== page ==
EGEB: McLaren’s finish line for ICE cars is 2030

  • McLaren’s CEO says it will stop developing petrol engines in a decade as it shifts toward EVs.
  • EV charging startup Xeal, which generates passive income, closes its seed investment round.
  • A parachutist makes the world’s first jump from a solar-powered plane.
  • Arcadia Power is committed to making clean energy work for the planet and your bank account — all without changing your utility company. Sign up to receive your $20 Amazon Gift Card.

McLaren goes electric

Mike Flewitt, the CEO of UK supercar maker McLaren Automotive, told the Financial Times that the company will focus on hybrid supercars for the next 10 years, and fully shift to electric by 2030. It does not expect to launch a fully electric car until after 2025.

Flewitt said:

We will be developing engines for the next 10 years, selling for the next 15 years, but we expect a lot of the world to be aligning around the 2035 date [for a full shift to electric cars].

McClaren currently has two hybrid cars, the P1 and the Speedtail (pictured), in its portfolio. Every major model launch from 2021 will be hybrid. The vehicles will be able to drive for more than 18.6 miles (30 km) using battery power alone, and plug in to charge.

UK-made components in new models will rise to 60%, the highest of any major vehicle maker in Britain. McLaren is traditionally a racing brand and has only built road cars for the last 10 years.

These charging stations make money

Los Angeles-based EV charging startup Xeal, which uses predictive AI software to maximize the profits of charging stations, will boost passive income for property owners, and it’s just successfully closed its seed investment round.

Xeal’s technology eliminates energy price volatility and generates up to 700% return on investment for buildings. (How could property owners resist charging stations that make them money? Kind of a no-brainer.)

Xeal has had support from the Los Angeles Cleantech Incubator (LACI) to secure an undisclosed investment led by Rocket Fund, LACI Impact Fund, Pasadena Angels, Emerging Ventures, Ramez Naan Ventures, and others. Xeal’s new round of funding will enable it to expand its geographic footprint and develop its next-generation technology.

Xeal cofounder Alexander Isaacson said:

We created an AI engine that integrates with electric cars, smart buildings, and utilities to eliminate energy price volatility and transform charging stations into highly profitable amenities. Xeal is the world’s first economical EV charging marketplace where building managers earn passive income for owning charging stations and drivers enjoy greater access to affordable EV charging through our app. It’s a win-win for everyone.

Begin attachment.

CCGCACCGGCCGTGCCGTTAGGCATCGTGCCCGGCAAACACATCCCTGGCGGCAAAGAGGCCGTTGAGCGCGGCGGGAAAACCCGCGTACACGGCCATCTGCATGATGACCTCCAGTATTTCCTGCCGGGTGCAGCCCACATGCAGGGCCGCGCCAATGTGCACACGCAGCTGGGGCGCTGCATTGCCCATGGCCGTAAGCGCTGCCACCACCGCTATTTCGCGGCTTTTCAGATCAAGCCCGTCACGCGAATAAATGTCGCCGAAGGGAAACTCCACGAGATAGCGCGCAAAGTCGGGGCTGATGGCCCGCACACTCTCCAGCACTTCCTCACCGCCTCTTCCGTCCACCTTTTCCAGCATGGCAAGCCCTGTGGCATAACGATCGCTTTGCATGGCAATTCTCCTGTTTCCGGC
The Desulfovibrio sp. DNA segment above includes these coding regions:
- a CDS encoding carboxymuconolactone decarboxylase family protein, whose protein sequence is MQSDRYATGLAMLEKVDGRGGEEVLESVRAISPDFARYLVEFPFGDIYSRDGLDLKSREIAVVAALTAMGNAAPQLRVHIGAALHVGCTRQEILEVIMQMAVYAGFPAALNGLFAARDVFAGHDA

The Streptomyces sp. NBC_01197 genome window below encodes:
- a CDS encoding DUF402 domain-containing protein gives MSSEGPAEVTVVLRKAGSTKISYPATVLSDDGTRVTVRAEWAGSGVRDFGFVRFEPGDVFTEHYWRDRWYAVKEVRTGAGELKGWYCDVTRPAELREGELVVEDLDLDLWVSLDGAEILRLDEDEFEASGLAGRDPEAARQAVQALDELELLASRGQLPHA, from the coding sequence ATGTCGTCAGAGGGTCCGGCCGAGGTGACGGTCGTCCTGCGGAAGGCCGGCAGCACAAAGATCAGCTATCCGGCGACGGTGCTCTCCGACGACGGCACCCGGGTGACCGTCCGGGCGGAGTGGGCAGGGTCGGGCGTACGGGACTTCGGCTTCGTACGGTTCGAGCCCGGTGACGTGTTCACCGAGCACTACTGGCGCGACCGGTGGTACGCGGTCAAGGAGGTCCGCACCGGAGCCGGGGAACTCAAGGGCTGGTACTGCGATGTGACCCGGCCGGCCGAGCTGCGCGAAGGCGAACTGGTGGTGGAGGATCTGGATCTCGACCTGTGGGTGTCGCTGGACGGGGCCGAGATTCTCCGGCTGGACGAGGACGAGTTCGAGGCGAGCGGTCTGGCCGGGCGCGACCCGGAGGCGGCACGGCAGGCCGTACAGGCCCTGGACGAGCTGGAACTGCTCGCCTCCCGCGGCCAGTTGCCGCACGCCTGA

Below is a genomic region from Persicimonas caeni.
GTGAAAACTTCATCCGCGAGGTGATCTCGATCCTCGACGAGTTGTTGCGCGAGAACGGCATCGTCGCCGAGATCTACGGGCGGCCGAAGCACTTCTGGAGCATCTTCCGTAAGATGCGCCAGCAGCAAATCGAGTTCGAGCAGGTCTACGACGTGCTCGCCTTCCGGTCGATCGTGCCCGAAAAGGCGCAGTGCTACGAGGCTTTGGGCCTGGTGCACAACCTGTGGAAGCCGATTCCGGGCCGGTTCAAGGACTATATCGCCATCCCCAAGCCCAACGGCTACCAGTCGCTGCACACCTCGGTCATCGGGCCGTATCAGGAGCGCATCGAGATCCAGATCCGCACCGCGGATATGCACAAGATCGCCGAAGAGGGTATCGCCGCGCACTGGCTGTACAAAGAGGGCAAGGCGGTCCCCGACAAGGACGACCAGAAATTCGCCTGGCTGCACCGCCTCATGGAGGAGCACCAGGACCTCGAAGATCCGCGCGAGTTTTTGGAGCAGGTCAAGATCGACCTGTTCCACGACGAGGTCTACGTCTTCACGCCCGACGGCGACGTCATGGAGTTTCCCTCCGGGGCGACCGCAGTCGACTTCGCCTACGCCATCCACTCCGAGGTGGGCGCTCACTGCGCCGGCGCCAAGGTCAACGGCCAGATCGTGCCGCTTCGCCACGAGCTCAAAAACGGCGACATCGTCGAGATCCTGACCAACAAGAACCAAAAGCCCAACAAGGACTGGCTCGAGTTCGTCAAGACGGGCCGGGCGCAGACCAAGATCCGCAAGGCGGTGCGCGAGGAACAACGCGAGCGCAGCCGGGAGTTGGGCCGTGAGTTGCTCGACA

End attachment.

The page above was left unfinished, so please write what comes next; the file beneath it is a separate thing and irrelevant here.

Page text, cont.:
Xeal technology is already operational at properties across nearly a dozen cities. We develop our proprietary software and work with leading charger manufacturers in the US. With our new round of seed funding, we’re going to expand our footprint throughout the US and prepare for deployment of unannounced next-generation technology in 2021.

Solar plane jump

A parachutist made the world’s first jump from a solar-powered airplane on Tuesday after the plane flew to nearly 5,000 feet (1,520 meters) in Switzerland. The two-seater prototype plane made the test flight to promote green energy in the SolarStratos project.

Parachutist and co-pilot Raphael Domjan told Reuters:

Today there were many firsts but the most important is [this is] the first time ever that someone jumped from an electric aircraft. And this is something that is changing the future for this sport for sky divers.

It was the first time we did a solar skydive, I climbed with the energy coming from the solar cells of the plane.

In 2022, the team aims to carry out a high-altitude flight at 20,000 meters (65,600 feet) that would be powered entirely by solar energy.

Photo: McLaren

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Avatar for Michelle Lewis Michelle Lewis

Michelle Lewis is a writer and editor on Electrek and an editor on DroneDJ, 9to5Mac, and 9to5Google. She lives in St. Petersburg, Florida. She has previously worked for Fast Company, the Guardian, News Deeply, Time, and others. Message Michelle on Twitter or at Check out her personal blog.